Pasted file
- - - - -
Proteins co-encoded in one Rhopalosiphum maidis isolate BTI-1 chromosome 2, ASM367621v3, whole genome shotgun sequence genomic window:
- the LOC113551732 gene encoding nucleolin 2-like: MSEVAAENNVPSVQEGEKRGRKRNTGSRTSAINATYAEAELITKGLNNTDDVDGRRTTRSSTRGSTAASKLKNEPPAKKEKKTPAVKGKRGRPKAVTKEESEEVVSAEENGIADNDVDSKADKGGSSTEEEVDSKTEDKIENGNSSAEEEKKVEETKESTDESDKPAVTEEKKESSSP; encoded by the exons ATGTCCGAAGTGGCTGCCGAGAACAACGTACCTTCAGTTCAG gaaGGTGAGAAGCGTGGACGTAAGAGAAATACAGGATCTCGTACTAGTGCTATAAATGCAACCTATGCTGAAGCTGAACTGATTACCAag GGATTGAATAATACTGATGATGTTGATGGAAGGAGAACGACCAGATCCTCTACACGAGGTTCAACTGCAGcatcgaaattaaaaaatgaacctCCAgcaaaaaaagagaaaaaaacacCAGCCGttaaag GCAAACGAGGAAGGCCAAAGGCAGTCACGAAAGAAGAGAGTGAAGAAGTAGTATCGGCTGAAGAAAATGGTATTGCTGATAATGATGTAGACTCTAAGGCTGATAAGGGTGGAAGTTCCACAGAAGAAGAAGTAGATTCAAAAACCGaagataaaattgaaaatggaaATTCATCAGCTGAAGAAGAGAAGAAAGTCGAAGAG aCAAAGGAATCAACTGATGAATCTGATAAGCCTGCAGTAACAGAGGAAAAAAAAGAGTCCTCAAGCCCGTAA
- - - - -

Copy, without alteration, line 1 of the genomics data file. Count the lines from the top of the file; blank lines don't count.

Proteins co-encoded in one Rhopalosiphum maidis isolate BTI-1 chromosome 2, ASM367621v3, whole genome shotgun sequence genomic window: